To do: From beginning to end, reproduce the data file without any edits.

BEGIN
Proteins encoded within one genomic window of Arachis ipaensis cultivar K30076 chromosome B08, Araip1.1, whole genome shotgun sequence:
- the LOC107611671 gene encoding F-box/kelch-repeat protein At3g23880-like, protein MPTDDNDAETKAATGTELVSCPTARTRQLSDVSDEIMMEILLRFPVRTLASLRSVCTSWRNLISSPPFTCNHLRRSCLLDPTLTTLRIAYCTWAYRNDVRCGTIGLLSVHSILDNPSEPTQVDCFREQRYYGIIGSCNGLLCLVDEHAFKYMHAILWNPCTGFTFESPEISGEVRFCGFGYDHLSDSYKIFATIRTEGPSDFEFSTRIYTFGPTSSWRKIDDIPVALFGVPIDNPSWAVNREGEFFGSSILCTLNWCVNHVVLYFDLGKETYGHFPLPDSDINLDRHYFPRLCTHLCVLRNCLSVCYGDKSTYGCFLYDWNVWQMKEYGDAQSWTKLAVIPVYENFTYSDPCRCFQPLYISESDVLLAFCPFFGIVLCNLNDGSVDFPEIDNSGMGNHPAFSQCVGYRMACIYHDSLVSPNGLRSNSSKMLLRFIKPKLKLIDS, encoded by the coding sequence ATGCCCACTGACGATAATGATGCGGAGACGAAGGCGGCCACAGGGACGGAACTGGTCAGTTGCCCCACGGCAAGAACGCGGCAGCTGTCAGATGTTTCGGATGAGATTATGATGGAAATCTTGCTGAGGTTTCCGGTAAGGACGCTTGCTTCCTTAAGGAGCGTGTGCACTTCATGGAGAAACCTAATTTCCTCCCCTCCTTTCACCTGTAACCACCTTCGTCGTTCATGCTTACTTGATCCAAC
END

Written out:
Proteins encoded within one genomic window of Arachis ipaensis cultivar K30076 chromosome B08, Araip1.1, whole genome shotgun sequence:
- the LOC107611671 gene encoding F-box/kelch-repeat protein At3g23880-like, protein MPTDDNDAETKAATGTELVSCPTARTRQLSDVSDEIMMEILLRFPVRTLASLRSVCTSWRNLISSPPFTCNHLRRSCLLDPTLTTLRIAYCTWAYRNDVRCGTIGLLSVHSILDNPSEPTQVDCFREQRYYGIIGSCNGLLCLVDEHAFKYMHAILWNPCTGFTFESPEISGEVRFCGFGYDHLSDSYKIFATIRTEGPSDFEFSTRIYTFGPTSSWRKIDDIPVALFGVPIDNPSWAVNREGEFFGSSILCTLNWCVNHVVLYFDLGKETYGHFPLPDSDINLDRHYFPRLCTHLCVLRNCLSVCYGDKSTYGCFLYDWNVWQMKEYGDAQSWTKLAVIPVYENFTYSDPCRCFQPLYISESDVLLAFCPFFGIVLCNLNDGSVDFPEIDNSGMGNHPAFSQCVGYRMACIYHDSLVSPNGLRSNSSKMLLRFIKPKLKLIDS, encoded by the coding sequence ATGCCCACTGACGATAATGATGCGGAGACGAAGGCGGCCACAGGGACGGAACTGGTCAGTTGCCCCACGGCAAGAACGCGGCAGCTGTCAGATGTTTCGGATGAGATTATGATGGAAATCTTGCTGAGGTTTCCGGTAAGGACGCTTGCTTCCTTAAGGAGCGTGTGCACTTCATGGAGAAACCTAATTTCCTCCCCTCCTTTCACCTGTAACCACCTTCGTCGTTCATGCTTACTTGATCCAAC